I grew up in Thoricourt, a tiny village in southern Belgium. My British parents had traveled the world and settled there. We went to the local school and had lots of books read to us. I remember shelves and shelves of books along the corridors in our farmhouse. I now realize it was most probably haunted. There was a brothel down the road.

I think about Thoricourt a lot. About the choices my parents made that brought them there, and about the way in which my first few years were spent being formed into who I am now. We sold the house when I was 13, shortly after my father died. Now it is the house that haunts me a little. After that, it felt like my sisters and I were almost immediately thrust into the world. And none of us really ever went back to Thoricourt. My oldest sister Alice lives in Cairo, Egypt and my second sister May lives in Mexico City. Mummy lives in London. She works and leads a hyper cosmopolitan life. She never remarried. I am in between New York and Detroit. Actually, none of us are married. I am divorced.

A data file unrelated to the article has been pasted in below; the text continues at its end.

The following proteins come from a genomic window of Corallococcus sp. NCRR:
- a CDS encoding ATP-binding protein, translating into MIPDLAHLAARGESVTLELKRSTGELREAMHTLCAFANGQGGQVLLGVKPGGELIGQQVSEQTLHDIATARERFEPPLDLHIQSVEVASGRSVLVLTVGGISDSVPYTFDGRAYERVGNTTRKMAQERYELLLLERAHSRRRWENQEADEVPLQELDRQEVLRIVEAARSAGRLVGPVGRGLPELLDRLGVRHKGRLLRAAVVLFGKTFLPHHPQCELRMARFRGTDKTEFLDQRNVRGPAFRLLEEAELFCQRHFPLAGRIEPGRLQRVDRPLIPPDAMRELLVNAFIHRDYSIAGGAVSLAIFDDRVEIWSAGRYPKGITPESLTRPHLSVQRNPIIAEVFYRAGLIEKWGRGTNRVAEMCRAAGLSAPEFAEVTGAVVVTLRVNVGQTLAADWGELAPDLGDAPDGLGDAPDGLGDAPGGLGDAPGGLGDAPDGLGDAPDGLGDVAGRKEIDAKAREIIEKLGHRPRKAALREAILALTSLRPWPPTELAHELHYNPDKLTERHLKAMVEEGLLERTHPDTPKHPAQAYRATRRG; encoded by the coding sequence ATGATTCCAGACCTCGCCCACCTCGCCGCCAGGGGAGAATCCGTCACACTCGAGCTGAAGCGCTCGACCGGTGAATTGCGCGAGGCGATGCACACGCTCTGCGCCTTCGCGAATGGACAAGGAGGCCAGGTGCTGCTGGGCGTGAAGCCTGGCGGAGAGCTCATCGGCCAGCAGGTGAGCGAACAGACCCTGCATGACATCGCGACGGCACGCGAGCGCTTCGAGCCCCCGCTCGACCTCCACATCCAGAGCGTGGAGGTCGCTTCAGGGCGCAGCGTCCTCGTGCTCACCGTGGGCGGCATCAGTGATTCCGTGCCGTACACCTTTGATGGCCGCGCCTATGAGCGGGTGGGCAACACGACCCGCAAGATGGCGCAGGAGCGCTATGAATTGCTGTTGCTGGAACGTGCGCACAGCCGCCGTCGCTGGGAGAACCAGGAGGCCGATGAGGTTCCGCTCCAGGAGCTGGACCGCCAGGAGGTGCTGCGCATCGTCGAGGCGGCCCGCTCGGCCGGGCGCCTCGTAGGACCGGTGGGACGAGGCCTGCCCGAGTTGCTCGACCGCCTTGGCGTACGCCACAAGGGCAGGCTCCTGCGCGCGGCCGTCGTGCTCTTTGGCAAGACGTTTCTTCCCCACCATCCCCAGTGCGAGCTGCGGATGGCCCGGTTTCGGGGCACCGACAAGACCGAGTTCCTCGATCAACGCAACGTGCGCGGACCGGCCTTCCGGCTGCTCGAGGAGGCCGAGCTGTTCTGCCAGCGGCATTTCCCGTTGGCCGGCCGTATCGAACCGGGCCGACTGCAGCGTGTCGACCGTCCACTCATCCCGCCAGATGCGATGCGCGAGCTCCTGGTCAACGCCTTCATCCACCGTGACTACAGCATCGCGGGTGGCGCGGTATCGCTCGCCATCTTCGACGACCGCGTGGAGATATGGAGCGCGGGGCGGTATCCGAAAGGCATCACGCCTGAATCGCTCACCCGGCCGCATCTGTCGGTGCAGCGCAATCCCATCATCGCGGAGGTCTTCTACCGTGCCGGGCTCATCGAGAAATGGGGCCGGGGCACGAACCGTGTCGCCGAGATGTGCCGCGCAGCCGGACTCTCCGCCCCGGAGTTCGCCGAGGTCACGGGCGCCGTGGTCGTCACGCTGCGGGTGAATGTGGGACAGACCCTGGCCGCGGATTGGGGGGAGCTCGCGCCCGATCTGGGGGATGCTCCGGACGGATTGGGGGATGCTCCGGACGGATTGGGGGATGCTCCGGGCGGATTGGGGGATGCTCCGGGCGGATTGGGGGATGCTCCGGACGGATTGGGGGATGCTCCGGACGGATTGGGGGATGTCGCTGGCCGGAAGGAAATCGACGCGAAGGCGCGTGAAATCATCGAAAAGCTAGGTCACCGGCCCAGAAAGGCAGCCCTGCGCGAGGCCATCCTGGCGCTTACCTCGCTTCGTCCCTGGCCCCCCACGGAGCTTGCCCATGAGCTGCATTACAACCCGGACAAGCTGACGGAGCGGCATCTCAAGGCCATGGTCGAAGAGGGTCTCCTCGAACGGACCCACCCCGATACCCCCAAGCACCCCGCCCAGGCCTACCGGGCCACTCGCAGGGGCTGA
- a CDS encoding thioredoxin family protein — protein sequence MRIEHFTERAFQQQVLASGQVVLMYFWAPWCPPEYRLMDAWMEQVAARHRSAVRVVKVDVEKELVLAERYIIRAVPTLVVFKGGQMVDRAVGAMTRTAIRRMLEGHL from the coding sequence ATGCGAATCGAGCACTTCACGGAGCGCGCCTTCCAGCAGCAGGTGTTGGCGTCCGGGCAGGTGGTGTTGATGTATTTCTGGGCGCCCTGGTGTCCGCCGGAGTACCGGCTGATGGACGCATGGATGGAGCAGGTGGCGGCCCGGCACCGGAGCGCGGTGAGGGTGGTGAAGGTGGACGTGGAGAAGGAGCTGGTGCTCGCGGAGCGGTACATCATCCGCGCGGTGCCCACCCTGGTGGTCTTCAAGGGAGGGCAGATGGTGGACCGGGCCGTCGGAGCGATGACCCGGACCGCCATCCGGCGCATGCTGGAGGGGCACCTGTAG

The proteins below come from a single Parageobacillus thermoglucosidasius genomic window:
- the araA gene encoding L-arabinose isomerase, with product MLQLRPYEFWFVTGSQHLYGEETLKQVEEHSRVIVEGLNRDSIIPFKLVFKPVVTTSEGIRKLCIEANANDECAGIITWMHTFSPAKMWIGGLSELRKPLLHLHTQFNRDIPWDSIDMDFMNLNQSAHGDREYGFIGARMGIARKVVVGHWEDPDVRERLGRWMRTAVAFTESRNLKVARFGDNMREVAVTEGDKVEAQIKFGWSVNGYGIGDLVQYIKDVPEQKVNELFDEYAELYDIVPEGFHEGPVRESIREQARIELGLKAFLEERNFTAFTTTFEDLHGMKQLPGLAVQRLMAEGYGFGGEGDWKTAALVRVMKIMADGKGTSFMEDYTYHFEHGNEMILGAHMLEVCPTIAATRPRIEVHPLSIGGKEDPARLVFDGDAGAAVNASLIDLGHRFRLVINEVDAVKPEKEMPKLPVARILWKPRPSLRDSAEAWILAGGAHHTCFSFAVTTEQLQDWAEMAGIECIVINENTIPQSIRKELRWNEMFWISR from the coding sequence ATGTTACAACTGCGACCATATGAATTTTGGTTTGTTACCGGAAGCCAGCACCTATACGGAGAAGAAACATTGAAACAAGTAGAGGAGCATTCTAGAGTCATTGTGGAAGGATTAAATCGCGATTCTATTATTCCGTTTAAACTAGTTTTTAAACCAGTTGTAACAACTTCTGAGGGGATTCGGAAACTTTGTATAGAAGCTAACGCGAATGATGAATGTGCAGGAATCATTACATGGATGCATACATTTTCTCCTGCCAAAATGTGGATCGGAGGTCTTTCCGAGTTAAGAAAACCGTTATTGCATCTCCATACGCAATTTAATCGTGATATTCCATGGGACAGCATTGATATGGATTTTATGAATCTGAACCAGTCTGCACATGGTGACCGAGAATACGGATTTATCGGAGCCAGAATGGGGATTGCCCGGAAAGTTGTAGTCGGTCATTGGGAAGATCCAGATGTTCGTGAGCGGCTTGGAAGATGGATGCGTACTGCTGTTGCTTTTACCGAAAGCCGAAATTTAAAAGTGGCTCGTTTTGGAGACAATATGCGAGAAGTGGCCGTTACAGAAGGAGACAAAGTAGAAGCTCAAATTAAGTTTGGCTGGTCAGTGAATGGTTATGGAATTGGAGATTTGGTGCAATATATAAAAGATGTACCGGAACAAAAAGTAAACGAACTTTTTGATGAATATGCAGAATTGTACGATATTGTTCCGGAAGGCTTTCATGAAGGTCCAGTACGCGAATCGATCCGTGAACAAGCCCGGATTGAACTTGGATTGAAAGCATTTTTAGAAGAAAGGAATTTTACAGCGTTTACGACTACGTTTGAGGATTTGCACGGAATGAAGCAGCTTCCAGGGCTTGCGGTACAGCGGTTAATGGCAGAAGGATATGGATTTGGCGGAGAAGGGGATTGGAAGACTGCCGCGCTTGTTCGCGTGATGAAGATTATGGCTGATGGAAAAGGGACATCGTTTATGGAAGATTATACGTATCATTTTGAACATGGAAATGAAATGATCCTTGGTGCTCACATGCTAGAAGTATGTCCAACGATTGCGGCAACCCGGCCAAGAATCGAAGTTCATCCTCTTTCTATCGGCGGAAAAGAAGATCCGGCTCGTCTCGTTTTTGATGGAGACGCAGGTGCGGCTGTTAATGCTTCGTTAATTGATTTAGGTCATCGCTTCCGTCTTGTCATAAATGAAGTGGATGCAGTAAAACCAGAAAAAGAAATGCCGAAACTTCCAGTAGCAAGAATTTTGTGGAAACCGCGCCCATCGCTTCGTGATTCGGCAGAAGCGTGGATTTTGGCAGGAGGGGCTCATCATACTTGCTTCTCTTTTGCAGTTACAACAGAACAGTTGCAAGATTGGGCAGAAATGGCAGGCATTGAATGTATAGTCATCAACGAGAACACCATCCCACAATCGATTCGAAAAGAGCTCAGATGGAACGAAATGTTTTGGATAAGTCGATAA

Looking back, I think the expectation was always that we would live – and should strive to live – an interesting life. Aside from lessons on treating everyone as absolute equals and questioning everything, I think that’s the biggest expectation we were given. Our life was for the taking and we were expected to run with it.

—Rose Hackman
Born Here Project
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